For me, it was much more subtle, and I am still wary of saying, “I sometimes eat meat” out loud. But after having health issues that caused my body not to absorb nutrients properly for a number of years, I found out at age 48 that I have thin bones.  

As a holistic wellness counselor who very much believes in bio-individuality and the fact that we need different foods during different life chapters, I had to walk my talk and honor that this was what my body was asking for. I had already removed all things gluten from my diet and was doing much better without grains, but still, my body was crying out for something.

In the beginning, there was bone broth

So it began with bone broth, heavily disguised with beets, garlic, ginger and about as many flavorful veggies as I could think of. It was slow-simmered for about 24 hours. I found it delicious entirely because I didn’t taste any of the meat flavor. 

A few months later I dabbled again, and then again. I started to notice a boost in my energy and deeper sleep every time I tried incorporating animal protein into my diet. After sharing this with some close friends who are equally interested in food and health as my husband and I are, they came over to dinner and made a chicken. In my oven.  “I’ll just have a tiny piece,” I declared, “just to see how it sits in my belly.” A few moments later, I was all Oliver Twist about it, holding up my plate for seconds.

From there, I began researching non-GMO, pasture-raised, grass-fed collagen powder to add to my morning hot drink or smoothie. I intuitively knew that this was going to be nourishment for my skin and bones. After a while, I noticed my skin was considerably smoother on the backs of my arms, and my sensitive belly was feeling pretty good. I think I even started to feel less anxious and calmer.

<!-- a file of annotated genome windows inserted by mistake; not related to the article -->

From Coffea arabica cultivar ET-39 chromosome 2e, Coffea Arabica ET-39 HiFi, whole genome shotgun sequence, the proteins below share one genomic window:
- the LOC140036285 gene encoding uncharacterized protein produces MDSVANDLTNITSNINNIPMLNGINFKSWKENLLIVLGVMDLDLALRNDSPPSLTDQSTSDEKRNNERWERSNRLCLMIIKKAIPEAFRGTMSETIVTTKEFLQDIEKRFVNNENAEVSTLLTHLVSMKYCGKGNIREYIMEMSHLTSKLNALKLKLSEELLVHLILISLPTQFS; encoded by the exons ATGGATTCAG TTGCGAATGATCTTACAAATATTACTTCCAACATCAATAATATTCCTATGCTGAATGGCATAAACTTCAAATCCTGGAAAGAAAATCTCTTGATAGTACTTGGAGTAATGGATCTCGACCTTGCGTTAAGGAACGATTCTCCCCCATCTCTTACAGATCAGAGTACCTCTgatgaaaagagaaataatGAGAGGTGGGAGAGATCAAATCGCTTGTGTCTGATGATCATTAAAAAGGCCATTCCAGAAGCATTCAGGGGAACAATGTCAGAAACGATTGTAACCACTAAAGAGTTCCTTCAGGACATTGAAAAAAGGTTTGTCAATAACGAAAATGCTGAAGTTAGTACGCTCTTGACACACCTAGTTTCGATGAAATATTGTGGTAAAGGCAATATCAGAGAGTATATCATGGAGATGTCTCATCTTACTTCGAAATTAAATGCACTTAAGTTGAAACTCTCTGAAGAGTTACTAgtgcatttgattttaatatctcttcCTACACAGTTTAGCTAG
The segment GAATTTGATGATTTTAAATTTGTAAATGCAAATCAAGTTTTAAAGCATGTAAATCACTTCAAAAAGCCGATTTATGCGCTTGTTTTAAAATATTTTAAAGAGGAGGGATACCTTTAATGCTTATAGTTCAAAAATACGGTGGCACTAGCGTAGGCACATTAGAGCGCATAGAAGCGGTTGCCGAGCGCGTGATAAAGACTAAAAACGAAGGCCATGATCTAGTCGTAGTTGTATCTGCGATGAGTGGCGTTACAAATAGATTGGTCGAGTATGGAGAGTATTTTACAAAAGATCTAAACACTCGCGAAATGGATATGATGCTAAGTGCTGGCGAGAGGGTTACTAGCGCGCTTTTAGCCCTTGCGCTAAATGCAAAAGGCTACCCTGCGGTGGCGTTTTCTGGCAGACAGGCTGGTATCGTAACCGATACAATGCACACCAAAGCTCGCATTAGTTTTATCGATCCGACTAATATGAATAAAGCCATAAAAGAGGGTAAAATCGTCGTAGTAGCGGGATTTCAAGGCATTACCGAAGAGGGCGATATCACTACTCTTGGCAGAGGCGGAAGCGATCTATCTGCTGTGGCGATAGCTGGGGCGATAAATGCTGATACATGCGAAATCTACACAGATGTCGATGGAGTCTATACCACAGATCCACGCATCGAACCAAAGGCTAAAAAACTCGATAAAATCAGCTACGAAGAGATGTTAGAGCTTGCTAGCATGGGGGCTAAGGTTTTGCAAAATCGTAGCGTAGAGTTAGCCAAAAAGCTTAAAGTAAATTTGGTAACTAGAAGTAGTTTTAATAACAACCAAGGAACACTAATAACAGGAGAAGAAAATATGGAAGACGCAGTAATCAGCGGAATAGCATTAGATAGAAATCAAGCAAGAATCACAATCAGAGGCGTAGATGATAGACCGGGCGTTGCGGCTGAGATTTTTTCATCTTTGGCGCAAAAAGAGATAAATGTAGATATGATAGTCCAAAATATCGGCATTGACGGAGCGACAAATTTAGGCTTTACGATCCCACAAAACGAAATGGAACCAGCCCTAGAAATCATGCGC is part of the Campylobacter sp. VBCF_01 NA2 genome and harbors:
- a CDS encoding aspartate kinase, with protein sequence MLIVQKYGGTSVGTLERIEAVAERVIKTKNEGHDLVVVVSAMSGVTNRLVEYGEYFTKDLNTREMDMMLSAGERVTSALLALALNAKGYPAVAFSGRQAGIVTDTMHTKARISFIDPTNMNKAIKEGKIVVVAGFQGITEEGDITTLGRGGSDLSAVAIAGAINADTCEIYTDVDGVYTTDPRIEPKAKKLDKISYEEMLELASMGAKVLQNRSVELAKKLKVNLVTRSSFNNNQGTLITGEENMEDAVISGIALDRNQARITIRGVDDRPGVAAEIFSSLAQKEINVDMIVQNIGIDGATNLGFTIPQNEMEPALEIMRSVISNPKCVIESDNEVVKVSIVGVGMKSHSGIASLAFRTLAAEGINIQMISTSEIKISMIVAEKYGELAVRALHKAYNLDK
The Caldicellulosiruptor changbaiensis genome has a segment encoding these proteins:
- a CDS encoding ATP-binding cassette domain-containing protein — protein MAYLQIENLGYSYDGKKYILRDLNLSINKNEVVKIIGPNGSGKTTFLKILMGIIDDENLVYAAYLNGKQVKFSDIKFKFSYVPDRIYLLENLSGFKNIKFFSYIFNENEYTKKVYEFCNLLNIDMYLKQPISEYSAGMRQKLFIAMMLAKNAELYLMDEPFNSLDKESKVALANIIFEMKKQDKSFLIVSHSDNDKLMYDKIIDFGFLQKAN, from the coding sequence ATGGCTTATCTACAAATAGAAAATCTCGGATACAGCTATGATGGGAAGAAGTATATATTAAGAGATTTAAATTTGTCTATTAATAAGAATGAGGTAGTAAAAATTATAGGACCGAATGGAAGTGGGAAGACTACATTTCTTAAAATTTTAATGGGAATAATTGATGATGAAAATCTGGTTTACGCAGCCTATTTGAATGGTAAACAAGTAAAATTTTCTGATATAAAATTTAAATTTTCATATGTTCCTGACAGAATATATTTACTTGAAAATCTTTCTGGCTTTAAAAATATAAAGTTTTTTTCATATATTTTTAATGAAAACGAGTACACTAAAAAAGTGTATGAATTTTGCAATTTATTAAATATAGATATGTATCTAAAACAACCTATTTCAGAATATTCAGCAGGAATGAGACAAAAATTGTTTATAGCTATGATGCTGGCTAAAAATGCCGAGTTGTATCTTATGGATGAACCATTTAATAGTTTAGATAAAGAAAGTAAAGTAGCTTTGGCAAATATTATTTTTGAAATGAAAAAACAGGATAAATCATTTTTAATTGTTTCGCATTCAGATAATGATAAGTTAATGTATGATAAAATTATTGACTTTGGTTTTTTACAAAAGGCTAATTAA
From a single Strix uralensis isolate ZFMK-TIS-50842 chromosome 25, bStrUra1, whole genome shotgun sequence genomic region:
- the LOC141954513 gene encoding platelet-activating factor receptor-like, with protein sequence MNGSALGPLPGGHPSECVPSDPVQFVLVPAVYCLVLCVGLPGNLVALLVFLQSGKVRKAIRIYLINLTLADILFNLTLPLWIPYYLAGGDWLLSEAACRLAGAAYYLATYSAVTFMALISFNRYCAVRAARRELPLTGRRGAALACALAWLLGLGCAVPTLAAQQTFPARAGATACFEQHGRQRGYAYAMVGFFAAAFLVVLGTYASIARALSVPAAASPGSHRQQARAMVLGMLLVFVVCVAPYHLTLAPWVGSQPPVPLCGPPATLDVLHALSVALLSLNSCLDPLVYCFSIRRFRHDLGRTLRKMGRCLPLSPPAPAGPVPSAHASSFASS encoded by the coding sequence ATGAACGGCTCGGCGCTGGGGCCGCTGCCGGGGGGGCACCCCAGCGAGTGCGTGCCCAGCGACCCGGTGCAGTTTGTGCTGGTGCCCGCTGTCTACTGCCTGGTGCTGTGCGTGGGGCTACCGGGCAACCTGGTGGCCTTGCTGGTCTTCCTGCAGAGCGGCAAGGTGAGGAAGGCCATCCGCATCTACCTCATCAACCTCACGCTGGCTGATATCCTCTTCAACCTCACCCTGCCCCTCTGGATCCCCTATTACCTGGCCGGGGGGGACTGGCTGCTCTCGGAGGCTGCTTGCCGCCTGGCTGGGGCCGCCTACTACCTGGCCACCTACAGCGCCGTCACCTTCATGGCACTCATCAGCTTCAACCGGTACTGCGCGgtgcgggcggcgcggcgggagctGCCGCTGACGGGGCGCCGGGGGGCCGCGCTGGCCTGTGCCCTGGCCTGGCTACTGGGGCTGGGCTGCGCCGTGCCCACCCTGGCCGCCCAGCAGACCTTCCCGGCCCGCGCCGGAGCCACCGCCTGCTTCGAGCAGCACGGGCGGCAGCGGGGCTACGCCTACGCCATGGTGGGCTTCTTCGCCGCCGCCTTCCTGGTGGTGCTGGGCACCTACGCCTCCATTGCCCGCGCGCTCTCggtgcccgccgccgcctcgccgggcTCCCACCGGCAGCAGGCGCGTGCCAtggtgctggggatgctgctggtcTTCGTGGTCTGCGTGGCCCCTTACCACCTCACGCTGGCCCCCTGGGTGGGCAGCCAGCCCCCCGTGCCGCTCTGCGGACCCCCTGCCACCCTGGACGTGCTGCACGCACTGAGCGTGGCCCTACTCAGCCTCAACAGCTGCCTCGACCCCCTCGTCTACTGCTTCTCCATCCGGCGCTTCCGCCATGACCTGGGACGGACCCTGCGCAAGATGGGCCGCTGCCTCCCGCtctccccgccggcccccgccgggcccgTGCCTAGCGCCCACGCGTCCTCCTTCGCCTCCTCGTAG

We began eating wild salmon about once a week, and as time was passing, I noticed that my body was responding well to animal protein. But what about my political point of view? How could I reconcile my new eating habits with the knowledge that the amount of meat we eat contributes massively to climate change? Or what about the fact that I love animals, and I abhor factory farming and the ill treatment of all living beings? I had some more thinking to do.

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Eating meat again

To be clear, most of my arguments for vegetarianism still hold true. And I will never point to my incisors and tell you they are meant for meat eating. (I will continue to argue that they are obviously designed that way to chew carrots.)

But sometime around this transformation, we bought a house in the country and started gardening. When you garden, you realize the symbiotic relationship between animals and the Earth. Cow and horse manure, eggshells and worm castings all play a part. To grow a healthy vegetable, you need the participation of some healthy farm animals. This understanding coupled with the knowledge that I was never going to become a hardcore, three-meat-meals-a-day consumer really helped soothe my troubled mind.

In most social circles, I will still be the vegetarian. I will probably never consume meat unless I know how it was raised. I want to eat only good-quality, grass-fed, pasture-raised, ethically treated meat — as a condiment more than the star attraction and only sometimes. I suppose if I must put a label on myself, I would refer to myself now as a "deeply grateful, conscientious omnivore." It took a long time to get here, and this is all still a work in progress, but being open to change, I think, is a wonderful gift to self.

Have you started back on the meat after being vegan or vegetarian? Let us know why in the comments.


Originally published on NextTribe.